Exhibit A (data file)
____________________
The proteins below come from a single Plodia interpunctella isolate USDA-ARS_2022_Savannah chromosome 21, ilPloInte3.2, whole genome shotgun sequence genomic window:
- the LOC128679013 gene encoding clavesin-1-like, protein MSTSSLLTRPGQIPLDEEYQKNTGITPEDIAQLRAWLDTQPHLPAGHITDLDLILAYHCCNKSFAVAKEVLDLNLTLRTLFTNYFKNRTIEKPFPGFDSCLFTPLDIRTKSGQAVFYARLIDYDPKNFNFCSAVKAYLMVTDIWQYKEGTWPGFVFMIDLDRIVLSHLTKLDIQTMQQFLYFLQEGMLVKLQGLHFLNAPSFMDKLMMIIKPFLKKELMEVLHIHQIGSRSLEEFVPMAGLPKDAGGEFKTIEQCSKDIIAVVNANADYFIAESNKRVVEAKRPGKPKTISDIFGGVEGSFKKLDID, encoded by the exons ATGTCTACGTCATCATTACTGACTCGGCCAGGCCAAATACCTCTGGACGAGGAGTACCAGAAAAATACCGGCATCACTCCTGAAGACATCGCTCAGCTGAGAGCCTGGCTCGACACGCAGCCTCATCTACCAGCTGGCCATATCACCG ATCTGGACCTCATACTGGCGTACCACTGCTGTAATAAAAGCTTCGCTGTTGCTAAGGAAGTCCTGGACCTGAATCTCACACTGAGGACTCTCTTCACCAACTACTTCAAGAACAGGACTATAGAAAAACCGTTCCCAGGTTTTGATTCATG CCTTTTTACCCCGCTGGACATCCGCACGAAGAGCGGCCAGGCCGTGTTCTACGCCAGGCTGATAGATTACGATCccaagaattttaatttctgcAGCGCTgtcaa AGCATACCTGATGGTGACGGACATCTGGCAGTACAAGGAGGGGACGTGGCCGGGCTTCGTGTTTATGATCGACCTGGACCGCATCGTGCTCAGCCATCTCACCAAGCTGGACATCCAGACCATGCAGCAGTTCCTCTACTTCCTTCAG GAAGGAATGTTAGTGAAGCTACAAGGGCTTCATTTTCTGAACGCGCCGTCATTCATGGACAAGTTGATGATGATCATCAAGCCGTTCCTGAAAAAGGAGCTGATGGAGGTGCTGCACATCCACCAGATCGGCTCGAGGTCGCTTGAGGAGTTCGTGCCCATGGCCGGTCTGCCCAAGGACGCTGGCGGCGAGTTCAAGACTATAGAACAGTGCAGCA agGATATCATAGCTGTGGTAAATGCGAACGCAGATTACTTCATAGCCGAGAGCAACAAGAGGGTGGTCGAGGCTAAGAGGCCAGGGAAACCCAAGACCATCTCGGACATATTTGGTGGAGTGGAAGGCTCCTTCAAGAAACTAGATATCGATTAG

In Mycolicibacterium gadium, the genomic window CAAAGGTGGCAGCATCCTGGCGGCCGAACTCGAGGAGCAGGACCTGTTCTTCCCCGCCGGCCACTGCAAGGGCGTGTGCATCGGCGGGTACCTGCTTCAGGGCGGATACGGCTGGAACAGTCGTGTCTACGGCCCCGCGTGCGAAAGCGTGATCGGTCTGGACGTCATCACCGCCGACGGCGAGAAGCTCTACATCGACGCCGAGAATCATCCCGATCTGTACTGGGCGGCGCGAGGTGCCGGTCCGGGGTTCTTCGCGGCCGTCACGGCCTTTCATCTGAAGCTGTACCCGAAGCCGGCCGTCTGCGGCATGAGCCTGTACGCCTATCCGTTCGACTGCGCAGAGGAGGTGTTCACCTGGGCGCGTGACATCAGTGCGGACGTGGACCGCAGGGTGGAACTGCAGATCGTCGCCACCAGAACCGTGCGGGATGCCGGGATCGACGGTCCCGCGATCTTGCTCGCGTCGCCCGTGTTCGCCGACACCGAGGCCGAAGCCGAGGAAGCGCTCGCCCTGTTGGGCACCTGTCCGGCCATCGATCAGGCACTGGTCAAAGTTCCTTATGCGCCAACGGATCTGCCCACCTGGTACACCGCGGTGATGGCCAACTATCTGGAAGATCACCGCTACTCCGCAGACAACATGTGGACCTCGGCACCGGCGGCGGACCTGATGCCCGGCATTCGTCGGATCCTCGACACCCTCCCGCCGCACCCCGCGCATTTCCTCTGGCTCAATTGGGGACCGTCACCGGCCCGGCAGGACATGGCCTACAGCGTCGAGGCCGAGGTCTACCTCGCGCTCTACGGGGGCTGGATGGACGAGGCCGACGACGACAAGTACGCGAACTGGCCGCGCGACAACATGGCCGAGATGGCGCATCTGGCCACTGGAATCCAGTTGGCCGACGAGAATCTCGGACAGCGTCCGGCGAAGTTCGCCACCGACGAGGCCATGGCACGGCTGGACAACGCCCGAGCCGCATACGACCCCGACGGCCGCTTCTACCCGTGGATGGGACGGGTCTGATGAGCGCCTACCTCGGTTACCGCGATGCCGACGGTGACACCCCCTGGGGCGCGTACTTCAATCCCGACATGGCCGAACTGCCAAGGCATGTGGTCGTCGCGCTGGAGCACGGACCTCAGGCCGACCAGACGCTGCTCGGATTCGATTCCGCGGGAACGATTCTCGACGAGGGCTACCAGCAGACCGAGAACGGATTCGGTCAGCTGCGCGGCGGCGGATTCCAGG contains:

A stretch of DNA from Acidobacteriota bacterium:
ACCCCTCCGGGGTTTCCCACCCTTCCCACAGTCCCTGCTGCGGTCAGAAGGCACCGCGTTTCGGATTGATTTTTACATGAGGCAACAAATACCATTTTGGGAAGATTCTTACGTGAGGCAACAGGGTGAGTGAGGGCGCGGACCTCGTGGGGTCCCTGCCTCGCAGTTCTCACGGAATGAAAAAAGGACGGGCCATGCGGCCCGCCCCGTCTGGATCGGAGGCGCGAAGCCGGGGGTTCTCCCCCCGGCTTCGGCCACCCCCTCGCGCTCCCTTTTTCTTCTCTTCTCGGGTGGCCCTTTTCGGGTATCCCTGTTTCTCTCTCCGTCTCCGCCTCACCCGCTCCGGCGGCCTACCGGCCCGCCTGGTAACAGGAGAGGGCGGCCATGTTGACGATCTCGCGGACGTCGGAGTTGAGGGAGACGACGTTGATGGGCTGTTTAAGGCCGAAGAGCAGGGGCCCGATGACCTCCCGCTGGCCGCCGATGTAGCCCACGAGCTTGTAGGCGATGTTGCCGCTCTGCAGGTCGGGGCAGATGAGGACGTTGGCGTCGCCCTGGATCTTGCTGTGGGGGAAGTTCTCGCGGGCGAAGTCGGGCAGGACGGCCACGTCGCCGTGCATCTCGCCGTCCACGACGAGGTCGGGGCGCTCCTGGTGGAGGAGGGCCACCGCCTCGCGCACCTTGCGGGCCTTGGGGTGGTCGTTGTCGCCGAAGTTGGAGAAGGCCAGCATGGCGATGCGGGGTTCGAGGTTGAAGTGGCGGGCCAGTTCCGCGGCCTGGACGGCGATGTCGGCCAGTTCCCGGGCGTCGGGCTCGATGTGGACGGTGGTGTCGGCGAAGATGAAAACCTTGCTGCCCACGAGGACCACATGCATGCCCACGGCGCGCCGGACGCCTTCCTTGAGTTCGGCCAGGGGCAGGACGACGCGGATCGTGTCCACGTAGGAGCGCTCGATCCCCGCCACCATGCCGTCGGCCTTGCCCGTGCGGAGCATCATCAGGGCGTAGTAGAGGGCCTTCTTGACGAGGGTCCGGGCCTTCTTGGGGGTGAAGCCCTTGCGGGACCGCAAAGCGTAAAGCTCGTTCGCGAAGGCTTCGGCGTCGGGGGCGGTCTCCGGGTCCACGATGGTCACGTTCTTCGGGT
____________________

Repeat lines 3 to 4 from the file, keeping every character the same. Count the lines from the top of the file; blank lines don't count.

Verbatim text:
In Mycolicibacterium gadium, the genomic window CAAAGGTGGCAGCATCCTGGCGGCCGAACTCGAGGAGCAGGACCTGTTCTTCCCCGCCGGCCACTGCAAGGGCGTGTGCATCGGCGGGTACCTGCTTCAGGGCGGATACGGCTGGAACAGTCGTGTCTACGGCCCCGCGTGCGAAAGCGTGATCGGTCTGGACGTCATCACCGCCGACGGCGAGAAGCTCTACATCGACGCCGAGAATCATCCCGATCTGTACTGGGCGGCGCGAGGTGCCGGTCCGGGGTTCTTCGCGGCCGTCACGGCCTTTCATCTGAAGCTGTACCCGAAGCCGGCCGTCTGCGGCATGAGCCTGTACGCCTATCCGTTCGACTGCGCAGAGGAGGTGTTCACCTGGGCGCGTGACATCAGTGCGGACGTGGACCGCAGGGTGGAACTGCAGATCGTCGCCACCAGAACCGTGCGGGATGCCGGGATCGACGGTCCCGCGATCTTGCTCGCGTCGCCCGTGTTCGCCGACACCGAGGCCGAAGCCGAGGAAGCGCTCGCCCTGTTGGGCACCTGTCCGGCCATCGATCAGGCACTGGTCAAAGTTCCTTATGCGCCAACGGATCTGCCCACCTGGTACACCGCGGTGATGGCCAACTATCTGGAAGATCACCGCTACTCCGCAGACAACATGTGGACCTCGGCACCGGCGGCGGACCTGATGCCCGGCATTCGTCGGATCCTCGACACCCTCCCGCCGCACCCCGCGCATTTCCTCTGGCTCAATTGGGGACCGTCACCGGCCCGGCAGGACATGGCCTACAGCGTCGAGGCCGAGGTCTACCTCGCGCTCTACGGGGGCTGGATGGACGAGGCCGACGACGACAAGTACGCGAACTGGCCGCGCGACAACATGGCCGAGATGGCGCATCTGGCCACTGGAATCCAGTTGGCCGACGAGAATCTCGGACAGCGTCCGGCGAAGTTCGCCACCGACGAGGCCATGGCACGGCTGGACAACGCCCGAGCCGCATACGACCCCGACGGCCGCTTCTACCCGTGGATGGGACGGGTCTGATGAGCGCCTACCTCGGTTACCGCGATGCCGACGGTGACACCCCCTGGGGCGCGTACTTCAATCCCGACATGGCCGAACTGCCAAGGCATGTGGTCGTCGCGCTGGAGCACGGACCTCAGGCCGACCAGACGCTGCTCGGATTCGATTCCGCGGGAACGATTCTCGACGAGGGCTACCAGCAGACCGAGAACGGATTCGGTCAGCTGCGCGGCGGCGGATTCCAGG contains:

A stretch of DNA from Acidobacteriota bacterium: